CHARLESTON, W.Va. -- Some West Virginia families are having a hard time keeping a roof over their heads. Consider:
• In Wheeling, apartments that rented for $450 a month five years ago now cost $1,000 because of demand from out-of-state gas drillers and their willingness to pay. Livable apartments are in short supply.
• All over the state, help with housing is taking a hit. Federal Community Development Block Grants have been cut every year for 10 years, says Ellen Allen, executive director of Covenant House in Charleston.
• Federal "sequestration" is also messing with budgets of people who help the most vulnerable citizens. Thanks to sequestration, Covenant House lost $12,000 budgeted to run the day shelter -- a place where homeless people can shower, wash clothes, make phone calls, connect to other services and work on improving their situations.
The most recent count of homelessness done in January found more than 1,000 people in emergency shelters and hotels across the state. There were another 224 in transitional housing and 272 "unsheltered," people living in conditions considered unfit for habitation, such as cars and abandoned buildings. Those numbers don't capture the whole problem. Advocates know that homeless people are undercounted in rural areas because the official count misses "couch surfers," people who rotate from friend to friend every few weeks. It also does not include people in treatment centers, emergency rooms or jails who have no place to go when they are released.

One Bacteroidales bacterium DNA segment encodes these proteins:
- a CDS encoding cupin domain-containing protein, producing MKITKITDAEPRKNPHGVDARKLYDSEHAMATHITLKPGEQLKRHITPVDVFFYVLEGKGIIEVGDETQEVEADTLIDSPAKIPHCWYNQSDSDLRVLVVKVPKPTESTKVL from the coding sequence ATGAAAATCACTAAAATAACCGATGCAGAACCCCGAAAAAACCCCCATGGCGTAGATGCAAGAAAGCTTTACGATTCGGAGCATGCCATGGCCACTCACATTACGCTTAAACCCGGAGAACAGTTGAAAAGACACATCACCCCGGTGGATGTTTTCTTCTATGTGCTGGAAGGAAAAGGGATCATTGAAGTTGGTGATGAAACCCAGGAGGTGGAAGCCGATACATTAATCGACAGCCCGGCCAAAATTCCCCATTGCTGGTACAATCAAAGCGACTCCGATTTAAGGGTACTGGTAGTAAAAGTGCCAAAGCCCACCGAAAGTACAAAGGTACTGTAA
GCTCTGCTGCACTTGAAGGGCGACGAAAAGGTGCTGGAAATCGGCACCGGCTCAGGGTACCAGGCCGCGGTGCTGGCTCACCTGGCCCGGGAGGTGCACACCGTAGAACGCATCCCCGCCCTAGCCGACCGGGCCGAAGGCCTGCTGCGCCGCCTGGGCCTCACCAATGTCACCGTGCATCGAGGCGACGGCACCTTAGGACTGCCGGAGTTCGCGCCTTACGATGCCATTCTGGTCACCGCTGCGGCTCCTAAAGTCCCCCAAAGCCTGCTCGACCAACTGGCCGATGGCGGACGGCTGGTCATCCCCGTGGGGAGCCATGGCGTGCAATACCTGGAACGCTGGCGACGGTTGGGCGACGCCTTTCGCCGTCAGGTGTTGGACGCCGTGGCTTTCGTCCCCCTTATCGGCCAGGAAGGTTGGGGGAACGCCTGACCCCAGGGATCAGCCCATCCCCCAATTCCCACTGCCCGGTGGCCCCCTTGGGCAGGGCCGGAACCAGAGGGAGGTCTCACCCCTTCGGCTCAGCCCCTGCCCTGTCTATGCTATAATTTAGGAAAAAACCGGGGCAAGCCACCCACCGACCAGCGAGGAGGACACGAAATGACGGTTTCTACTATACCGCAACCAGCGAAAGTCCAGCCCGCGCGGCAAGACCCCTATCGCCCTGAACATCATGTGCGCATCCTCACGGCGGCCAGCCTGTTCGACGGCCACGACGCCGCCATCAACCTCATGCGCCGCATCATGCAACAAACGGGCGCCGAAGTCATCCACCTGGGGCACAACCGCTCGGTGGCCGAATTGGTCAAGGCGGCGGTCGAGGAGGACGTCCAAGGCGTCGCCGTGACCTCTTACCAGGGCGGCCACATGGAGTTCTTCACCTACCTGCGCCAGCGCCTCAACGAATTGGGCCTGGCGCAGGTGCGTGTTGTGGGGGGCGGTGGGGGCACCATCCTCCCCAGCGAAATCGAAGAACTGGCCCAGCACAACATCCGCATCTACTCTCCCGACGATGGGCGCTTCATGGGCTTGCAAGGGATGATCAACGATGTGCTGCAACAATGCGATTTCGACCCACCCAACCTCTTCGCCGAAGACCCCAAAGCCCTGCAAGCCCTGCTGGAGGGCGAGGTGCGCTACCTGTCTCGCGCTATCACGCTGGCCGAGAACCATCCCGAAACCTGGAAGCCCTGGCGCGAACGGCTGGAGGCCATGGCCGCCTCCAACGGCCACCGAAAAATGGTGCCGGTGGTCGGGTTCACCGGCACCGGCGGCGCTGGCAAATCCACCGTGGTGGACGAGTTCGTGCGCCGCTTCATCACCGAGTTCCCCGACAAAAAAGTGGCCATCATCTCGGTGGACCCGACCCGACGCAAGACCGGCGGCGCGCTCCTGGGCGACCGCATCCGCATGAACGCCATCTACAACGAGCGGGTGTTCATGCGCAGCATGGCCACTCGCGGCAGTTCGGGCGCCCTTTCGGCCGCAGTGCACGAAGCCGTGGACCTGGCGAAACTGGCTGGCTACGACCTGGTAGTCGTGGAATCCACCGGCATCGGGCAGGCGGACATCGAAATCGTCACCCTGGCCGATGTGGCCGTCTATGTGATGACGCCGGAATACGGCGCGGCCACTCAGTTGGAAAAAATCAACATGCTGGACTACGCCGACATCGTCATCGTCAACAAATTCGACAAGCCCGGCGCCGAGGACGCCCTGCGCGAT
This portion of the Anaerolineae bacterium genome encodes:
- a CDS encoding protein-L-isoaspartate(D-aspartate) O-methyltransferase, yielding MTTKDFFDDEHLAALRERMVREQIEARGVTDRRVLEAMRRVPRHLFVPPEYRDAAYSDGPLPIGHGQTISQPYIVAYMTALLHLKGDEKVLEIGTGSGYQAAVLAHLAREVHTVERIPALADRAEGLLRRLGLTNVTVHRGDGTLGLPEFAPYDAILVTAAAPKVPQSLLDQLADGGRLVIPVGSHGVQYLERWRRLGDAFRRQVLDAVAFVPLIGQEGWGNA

While it is difficult to precisely count the number of people in trouble, it is not difficult to see problems worsen.
"Someone last week described our work as soul-crushing," Allen said. "We're seeing more people and new faces."
Among the help Covenant House offers is canned food, much of it collected during the annual Canstruction event. This year the event generated 17,000 cans of food, and it was gone in three months.
At the Greater Wheeling Coalition for the Homeless, executive director Lisa Badia, said sequestration is costing $3,000 out of an $18,000 fund that pays for utilities and maintenance on their building. The coalition will either have to figure out how to cut consumption or raise more donations from the local community.
The coalition recently helped a woman who was temporarily unable to work after her baby was born. Without help, she would have been evicted and homeless. The coalition covered her rent. The woman recovered and was able to return to work and pay for her own housing.
The next time that scenario occurs, there won't be funds to help, Badia said. Someone in that situation now would lose her housing and be moved to a shelter, probably several counties away, meaning she would also lose her job and whatever family support she has.
Homelessness is a symptom of many problems -- job loss, mental illness, violence, substance abuse, or sometimes just a string of really tough setbacks. While solutions vary somewhat for each community, some answers are universal. Housing agencies need more funds, not less, in a time of greater need. They need flexibility to spend in ways that meet the needs of people, and they need knowledgeable, patient staff to help people work their way back to self-reliance.
None of them need funding cuts, mid-year budget upsets and the distraction of trying to keep the lights on while more needy people literally gather at the door.